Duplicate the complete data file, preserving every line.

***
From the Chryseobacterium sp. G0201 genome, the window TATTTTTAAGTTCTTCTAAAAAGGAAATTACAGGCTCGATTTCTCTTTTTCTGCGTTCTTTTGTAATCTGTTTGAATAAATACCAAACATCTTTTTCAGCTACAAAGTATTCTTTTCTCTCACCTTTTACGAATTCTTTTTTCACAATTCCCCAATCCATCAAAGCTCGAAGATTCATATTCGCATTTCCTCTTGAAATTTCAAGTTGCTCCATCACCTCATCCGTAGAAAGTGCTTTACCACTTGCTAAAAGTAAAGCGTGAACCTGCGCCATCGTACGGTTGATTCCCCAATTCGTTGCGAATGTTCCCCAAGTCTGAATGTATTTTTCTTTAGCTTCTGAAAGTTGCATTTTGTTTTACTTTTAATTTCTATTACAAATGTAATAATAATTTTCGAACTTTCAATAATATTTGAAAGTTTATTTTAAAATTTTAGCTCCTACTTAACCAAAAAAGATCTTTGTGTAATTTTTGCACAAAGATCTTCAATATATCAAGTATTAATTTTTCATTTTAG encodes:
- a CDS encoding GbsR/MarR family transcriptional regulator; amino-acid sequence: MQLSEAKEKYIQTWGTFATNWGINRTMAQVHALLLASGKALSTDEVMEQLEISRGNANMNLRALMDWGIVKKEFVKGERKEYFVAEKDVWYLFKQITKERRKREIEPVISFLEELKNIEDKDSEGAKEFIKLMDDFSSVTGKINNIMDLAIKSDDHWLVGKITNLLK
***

From the Chryseobacterium sp. G0201 genome, the window TATTTTTAAGTTCTTCTAAAAAGGAAATTACAGGCTCGATTTCTCTTTTTCTGCGTTCTTTTGTAATCTGTTTGAATAAATACCAAACATCTTTTTCAGCTACAAAGTATTCTTTTCTCTCACCTTTTACGAATTCTTTTTTCACAATTCCCCAATCCATCAAAGCTCGAAGATTCATATTCGCATTTCCTCTTGAAATTTCAAGTTGCTCCATCACCTCATCCGTAGAAAGTGCTTTACCACTTGCTAAAAGTAAAGCGTGAACCTGCGCCATCGTACGGTTGATTCCCCAATTCGTTGCGAATGTTCCCCAAGTCTGAATGTATTTTTCTTTAGCTTCTGAAAGTTGCATTTTGTTTTACTTTTAATTTCTATTACAAATGTAATAATAATTTTCGAACTTTCAATAATATTTGAAAGTTTATTTTAAAATTTTAGCTCCTACTTAACCAAAAAAGATCTTTGTGTAATTTTTGCACAAAGATCTTCAATATATCAAGTATTAATTTTTCATTTTAG encodes:
- a CDS encoding GbsR/MarR family transcriptional regulator; amino-acid sequence: MQLSEAKEKYIQTWGTFATNWGINRTMAQVHALLLASGKALSTDEVMEQLEISRGNANMNLRALMDWGIVKKEFVKGERKEYFVAEKDVWYLFKQITKERRKREIEPVISFLEELKNIEDKDSEGAKEFIKLMDDFSSVTGKINNIMDLAIKSDDHWLVGKITNLLK